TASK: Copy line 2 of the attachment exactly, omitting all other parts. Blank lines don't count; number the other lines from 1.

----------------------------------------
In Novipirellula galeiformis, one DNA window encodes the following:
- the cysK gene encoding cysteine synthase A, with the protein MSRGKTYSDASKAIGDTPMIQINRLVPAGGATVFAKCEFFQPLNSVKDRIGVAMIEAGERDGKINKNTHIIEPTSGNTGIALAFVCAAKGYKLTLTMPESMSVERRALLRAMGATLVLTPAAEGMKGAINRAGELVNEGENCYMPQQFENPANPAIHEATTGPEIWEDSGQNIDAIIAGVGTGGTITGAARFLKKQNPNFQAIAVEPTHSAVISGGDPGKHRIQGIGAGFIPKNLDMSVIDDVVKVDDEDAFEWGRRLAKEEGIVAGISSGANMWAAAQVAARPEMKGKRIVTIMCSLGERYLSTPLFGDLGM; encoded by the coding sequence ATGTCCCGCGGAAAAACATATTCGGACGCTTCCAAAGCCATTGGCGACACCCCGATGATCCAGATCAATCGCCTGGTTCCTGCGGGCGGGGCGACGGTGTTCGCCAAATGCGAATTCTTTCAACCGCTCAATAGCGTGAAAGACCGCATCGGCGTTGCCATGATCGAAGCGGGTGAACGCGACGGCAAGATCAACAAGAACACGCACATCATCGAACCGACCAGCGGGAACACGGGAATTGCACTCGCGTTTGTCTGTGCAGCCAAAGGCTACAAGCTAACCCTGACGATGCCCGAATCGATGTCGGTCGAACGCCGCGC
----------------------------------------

- the cysK gene encoding cysteine synthase A, with the protein MSRGKTYSDASKAIGDTPMIQINRLVPAGGATVFAKCEFFQPLNSVKDRIGVAMIEAGERDGKINKNTHIIEPTSGNTGIALAFVCAAKGYKLTLTMPESMSVERRALLRAMGATLVLTPAAEGMKGAINRAGELVNEGENCYMPQQFENPANPAIHEATTGPEIWEDSGQNIDAIIAGVGTGGTITGAARFLKKQNPNFQAIAVEPTHSAVISGGDPGKHRIQGIGAGFIPKNLDMSVIDDVVKVDDEDAFEWGRRLAKEEGIVAGISSGANMWAAAQVAARPEMKGKRIVTIMCSLGERYLSTPLFGDLGM; encoded by the coding sequence ATGTCCCGCGGAAAAACATATTCGGACGCTTCCAAAGCCATTGGCGACACCCCGATGATCCAGATCAATCGCCTGGTTCCTGCGGGCGGGGCGACGGTGTTCGCCAAATGCGAATTCTTTCAACCGCTCAATAGCGTGAAAGACCGCATCGGCGTTGCCATGATCGAAGCGGGTGAACGCGACGGCAAGATCAACAAGAACACGCACATCATCGAACCGACCAGCGGGAACACGGGAATTGCACTCGCGTTTGTCTGTGCAGCCAAAGGCTACAAGCTAACCCTGACGATGCCCGAATCGATGTCGGTCGAACGCCGCGC